After the restraining order was entered to stop the government from providing contraceptives, many in the country worried even though “[t]he Philippines already had the highest teen pregnancy rate in Asia,” those numbers would continue to rise and the “shortage [would] hurt teens.”[24] The number of teens who become mothers between the age of 15 and 19 is one in 10.[25] For many countries, the years between 2000 and 2010 showed an overall “decrease in early [and teen] pregnancy”, but “teen pregnancy rates in the Philippines increased by 65 percent.”[26]

In November of 2017, it looked like this situation surrounding birth control in the Philippines may be changing. The Food and Drug Administration “ruled that dozens of contraceptives, including implants and pills, were not abortion-inducing and thus the government could distribute them for free.”[27] While this is a huge win for women in the Philippines, the battle for access to family planning is not over. As noted before, there are around 6 million people who need access to these services and the funding for 2017 was “only enough for two million couples.”[28] While the removal of the temporary restraining order seems promising, the true effects of access to contraceptives and other services is yet to be seen. If studies are accurate, however, the women in the Philippines should now have the opportunity to better plan for their families, allowing themselves to continue education longer and live healthier more productive lives.





[1] The Week Staff, Is birth control a human right?, The Week (Nov. 15, 2012),

[2] Id.

[3] United Nations Population Fund, The State of World Population 2012 (2012), (hereinafter UN Population Fund).

[4] Id.

[5] Trends in Contraceptive Use Worldwide, United Nations Department of Economic and Social Affairs (2015),

[6] Id.

[7] Id.

[8] UN Population Fund, supra note 3.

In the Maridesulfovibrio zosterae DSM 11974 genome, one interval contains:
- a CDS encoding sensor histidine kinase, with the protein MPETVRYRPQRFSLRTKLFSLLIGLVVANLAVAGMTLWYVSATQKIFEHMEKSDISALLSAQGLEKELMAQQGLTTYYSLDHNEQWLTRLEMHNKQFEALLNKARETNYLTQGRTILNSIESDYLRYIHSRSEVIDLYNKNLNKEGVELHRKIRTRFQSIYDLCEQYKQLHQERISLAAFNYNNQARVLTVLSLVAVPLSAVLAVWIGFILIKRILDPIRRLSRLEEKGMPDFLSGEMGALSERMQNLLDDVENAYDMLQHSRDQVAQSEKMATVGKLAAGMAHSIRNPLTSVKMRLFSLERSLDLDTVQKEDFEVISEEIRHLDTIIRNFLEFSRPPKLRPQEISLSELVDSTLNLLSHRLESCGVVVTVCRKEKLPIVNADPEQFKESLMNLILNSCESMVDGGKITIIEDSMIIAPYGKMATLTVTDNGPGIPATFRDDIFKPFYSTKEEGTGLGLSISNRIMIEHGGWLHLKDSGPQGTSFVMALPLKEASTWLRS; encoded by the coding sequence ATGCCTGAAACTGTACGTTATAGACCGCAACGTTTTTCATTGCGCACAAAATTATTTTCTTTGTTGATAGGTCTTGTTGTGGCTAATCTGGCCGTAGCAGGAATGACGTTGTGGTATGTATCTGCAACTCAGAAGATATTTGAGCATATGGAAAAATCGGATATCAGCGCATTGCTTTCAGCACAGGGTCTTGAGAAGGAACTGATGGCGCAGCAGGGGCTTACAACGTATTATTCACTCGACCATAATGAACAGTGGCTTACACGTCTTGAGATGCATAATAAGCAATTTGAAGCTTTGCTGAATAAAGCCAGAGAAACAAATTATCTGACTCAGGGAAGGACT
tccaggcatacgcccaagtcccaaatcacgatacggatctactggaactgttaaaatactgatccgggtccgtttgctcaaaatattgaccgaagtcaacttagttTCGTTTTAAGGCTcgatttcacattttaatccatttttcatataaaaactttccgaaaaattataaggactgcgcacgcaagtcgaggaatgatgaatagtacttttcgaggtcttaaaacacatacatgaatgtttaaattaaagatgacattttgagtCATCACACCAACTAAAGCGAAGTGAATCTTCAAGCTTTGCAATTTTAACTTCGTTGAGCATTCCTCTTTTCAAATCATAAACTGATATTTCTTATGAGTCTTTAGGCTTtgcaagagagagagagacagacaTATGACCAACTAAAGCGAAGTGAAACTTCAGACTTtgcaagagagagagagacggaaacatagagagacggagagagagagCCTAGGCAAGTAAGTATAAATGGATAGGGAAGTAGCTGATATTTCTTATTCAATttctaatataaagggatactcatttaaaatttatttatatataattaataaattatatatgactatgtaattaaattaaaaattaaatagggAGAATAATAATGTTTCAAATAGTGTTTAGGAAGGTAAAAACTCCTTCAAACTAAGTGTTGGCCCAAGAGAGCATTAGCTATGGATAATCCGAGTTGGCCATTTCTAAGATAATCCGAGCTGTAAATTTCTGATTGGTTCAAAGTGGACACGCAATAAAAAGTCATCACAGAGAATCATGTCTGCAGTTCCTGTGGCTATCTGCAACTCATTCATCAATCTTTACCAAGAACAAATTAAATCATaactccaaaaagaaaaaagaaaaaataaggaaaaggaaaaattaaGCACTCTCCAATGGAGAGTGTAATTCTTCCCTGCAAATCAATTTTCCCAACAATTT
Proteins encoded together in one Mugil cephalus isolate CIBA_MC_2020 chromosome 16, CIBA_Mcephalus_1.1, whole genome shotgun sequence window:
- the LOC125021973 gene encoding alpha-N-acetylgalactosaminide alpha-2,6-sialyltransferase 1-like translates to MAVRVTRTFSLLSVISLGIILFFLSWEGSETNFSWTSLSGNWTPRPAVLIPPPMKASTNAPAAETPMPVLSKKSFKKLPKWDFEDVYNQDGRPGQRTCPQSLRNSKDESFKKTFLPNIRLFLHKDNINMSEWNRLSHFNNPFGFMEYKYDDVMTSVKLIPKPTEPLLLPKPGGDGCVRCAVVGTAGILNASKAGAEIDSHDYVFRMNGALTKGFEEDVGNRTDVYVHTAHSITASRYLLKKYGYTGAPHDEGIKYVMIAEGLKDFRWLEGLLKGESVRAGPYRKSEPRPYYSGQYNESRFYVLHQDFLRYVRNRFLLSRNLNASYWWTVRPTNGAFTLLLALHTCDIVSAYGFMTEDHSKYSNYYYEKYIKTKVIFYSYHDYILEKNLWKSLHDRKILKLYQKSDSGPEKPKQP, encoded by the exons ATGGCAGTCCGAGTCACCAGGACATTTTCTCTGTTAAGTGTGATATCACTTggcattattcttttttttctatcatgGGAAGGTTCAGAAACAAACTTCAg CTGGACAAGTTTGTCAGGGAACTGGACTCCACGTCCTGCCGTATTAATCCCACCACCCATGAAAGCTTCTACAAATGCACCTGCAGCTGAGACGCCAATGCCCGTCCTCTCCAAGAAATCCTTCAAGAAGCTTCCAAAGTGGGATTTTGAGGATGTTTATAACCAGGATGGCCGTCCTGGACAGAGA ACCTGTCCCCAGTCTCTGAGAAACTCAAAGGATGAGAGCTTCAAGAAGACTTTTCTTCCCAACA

[9] Lilly O’Donnell, UN Declares Birth Control a Human Right, and America Falls Short, Mic (Nov. 18, 2013),

[10] Emerii Watson, 46 Countries Offer Free Contraceptives for Their Citizens. Some of These Include: China, India, Iraq, France, U.K., Germany, Algeria, Uganda – Notably Absent: The U.S., POW Today (Apr. 2017),

[11] O’Donnell, supra note 9.

[12] Id.

[13] Id.

[14] Camila Domonoske, In Majority Catholic Philippines, Duterte Order Better Access to Birth Control, The Two-Way National Public Radio (Jan. 12, 2017, 9:59 AM),

[15] “The law was meant to provide free condoms, birth control pills, contraceptive implants and other family planning methods to couples in poor communities, while protecting mothers from death and other health risks associated with pregnancy and childbirth.” Philippines’ Poorest Hit Hardest by Birth Control Failings, ‘Toothless’ Family Planning Law and Interference from Church, South China Morning Post (Nov. 27, 2017, 12:48 pm),

[16] Aurora Almendraw, Duterte’s Free Birth-Control is Latest Skirmish with Catholic Church, The New York Times (Jan. 27, 2017),

[17] Id.

[18] Associated Press, Philippines to Offer Free Contraceptives to 6 Million Women, (Jan. 11, 2017, 10:38 PM),

[19] Almendraw, supra note 12. The church groups argued that “implants and other contraceptives were abortifacients, and thus unconstitutional.” Philippines’ Poorest Hit Hardest, supra note 15. 

[20] Ana P. Santos, Birth Control Shortage Will Hurt Teems, Say Philippine Health Groups, NewsDeeply (Apr. 18, 2017),

[21] Almendraw, supra note 16.  

[22] Santos, supra note 20.

[23] Jan Alwyn Batara, 2018 Might Be the Last Year that You Can Buy nmore in the Philippines, The Asiaparent Philippines,

[24] Santos, supra note 20.

[25] Id.

[26] Id.

[27] Philippines’ Poorest Hit Hardest, supra note 15.

[28] Id.